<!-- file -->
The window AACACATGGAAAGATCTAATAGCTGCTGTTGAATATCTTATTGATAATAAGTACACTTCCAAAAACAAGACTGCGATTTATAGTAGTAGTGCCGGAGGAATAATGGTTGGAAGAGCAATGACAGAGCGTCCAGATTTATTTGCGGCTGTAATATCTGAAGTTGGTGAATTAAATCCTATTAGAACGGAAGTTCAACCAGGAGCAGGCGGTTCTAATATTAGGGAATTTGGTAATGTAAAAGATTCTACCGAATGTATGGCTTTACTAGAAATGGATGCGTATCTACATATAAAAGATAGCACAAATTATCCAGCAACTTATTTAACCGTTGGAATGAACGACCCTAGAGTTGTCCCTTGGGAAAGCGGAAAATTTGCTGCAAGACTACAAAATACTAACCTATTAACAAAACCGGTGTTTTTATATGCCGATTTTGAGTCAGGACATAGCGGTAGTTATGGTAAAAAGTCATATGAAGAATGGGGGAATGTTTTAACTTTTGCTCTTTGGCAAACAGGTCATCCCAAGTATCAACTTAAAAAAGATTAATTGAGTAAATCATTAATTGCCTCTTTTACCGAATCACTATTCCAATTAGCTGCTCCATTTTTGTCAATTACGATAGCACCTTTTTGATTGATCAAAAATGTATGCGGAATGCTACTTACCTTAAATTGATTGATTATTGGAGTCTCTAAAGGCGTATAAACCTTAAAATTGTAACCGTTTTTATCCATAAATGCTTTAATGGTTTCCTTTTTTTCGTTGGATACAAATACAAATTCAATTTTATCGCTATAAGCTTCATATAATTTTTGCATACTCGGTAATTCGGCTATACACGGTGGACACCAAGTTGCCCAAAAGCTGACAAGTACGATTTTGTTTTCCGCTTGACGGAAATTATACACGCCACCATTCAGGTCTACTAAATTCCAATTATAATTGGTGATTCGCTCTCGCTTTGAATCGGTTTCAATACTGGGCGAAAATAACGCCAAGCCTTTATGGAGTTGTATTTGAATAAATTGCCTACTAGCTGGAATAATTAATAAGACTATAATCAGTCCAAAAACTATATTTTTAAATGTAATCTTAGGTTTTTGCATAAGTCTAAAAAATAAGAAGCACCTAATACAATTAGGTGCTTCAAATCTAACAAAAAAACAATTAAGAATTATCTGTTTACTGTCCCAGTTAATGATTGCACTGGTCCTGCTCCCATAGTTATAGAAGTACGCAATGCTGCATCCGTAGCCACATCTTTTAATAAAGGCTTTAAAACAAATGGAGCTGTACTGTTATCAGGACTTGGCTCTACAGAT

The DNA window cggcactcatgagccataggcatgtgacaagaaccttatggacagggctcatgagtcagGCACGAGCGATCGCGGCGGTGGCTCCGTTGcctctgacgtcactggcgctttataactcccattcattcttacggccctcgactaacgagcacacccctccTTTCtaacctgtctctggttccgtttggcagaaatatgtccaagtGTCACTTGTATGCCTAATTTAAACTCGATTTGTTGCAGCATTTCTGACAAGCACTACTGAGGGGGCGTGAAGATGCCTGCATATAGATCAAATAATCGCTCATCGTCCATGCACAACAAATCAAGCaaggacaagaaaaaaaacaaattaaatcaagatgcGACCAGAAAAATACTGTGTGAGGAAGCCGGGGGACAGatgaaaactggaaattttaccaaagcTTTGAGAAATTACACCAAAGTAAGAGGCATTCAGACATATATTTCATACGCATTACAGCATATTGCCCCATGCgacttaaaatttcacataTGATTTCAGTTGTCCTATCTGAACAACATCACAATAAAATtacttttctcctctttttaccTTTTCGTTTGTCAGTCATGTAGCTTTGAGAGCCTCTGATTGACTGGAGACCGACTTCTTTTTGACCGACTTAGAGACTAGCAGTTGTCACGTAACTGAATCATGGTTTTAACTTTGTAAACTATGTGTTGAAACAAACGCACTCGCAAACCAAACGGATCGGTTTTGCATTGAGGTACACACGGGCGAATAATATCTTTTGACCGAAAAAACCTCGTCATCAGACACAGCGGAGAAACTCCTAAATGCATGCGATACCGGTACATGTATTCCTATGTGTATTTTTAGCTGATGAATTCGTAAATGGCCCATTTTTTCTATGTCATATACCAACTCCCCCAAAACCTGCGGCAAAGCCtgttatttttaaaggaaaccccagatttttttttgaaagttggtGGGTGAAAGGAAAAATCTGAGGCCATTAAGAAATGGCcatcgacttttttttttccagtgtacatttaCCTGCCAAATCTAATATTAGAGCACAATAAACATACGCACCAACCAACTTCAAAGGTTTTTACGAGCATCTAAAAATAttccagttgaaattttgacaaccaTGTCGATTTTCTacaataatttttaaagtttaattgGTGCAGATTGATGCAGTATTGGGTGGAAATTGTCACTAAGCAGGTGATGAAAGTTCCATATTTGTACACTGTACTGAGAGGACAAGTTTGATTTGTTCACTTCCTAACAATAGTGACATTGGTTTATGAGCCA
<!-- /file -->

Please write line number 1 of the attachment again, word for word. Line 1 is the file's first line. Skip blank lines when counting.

The window AACACATGGAAAGATCTAATAGCTGCTGTTGAATATCTTATTGATAATAAGTACACTTCCAAAAACAAGACTGCGATTTATAGTAGTAGTGCCGGAGGAATAATGGTTGGAAGAGCAATGACAGAGCGTCCAGATTTATTTGCGGCTGTAATATCTGAAGTTGGTGAATTAAATCCTATTAGAACGGAAGTTCAACCAGGAGCAGGCGGTTCTAATATTAGGGAATTTGGTAATGTAAAAGATTCTACCGAATGTATGGCTTTACTAGAAATGGATGCGTATCTACATATAAAAGATAGCACAAATTATCCAGCAACTTATTTAACCGTTGGAATGAACGACCCTAGAGTTGTCCCTTGGGAAAGCGGAAAATTTGCTGCAAGACTACAAAATACTAACCTATTAACAAAACCGGTGTTTTTATATGCCGATTTTGAGTCAGGACATAGCGGTAGTTATGGTAAAAAGTCATATGAAGAATGGGGGAATGTTTTAACTTTTGCTCTTTGGCAAACAGGTCATCCCAAGTATCAACTTAAAAAAGATTAATTGAGTAAATCATTAATTGCCTCTTTTACCGAATCACTATTCCAATTAGCTGCTCCATTTTTGTCAATTACGATAGCACCTTTTTGATTGATCAAAAATGTATGCGGAATGCTACTTACCTTAAATTGATTGATTATTGGAGTCTCTAAAGGCGTATAAACCTTAAAATTGTAACCGTTTTTATCCATAAATGCTTTAATGGTTTCCTTTTTTTCGTTGGATACAAATACAAATTCAATTTTATCGCTATAAGCTTCATATAATTTTTGCATACTCGGTAATTCGGCTATACACGGTGGACACCAAGTTGCCCAAAAGCTGACAAGTACGATTTTGTTTTCCGCTTGACGGAAATTATACACGCCACCATTCAGGTCTACTAAATTCCAATTATAATTGGTGATTCGCTCTCGCTTTGAATCGGTTTCAATACTGGGCGAAAATAACGCCAAGCCTTTATGGAGTTGTATTTGAATAAATTGCCTACTAGCTGGAATAATTAATAAGACTATAATCAGTCCAAAAACTATATTTTTAAATGTAATCTTAGGTTTTTGCATAAGTCTAAAAAATAAGAAGCACCTAATACAATTAGGTGCTTCAAATCTAACAAAAAAACAATTAAGAATTATCTGTTTACTGTCCCAGTTAATGATTGCACTGGTCCTGCTCCCATAGTTATAGAAGTACGCAATGCTGCATCCGTAGCCACATCTTTTAATAAAGGCTTTAAAACAAATGGAGCTGTACTGTTATCAGGACTTGGCTCTACAGAT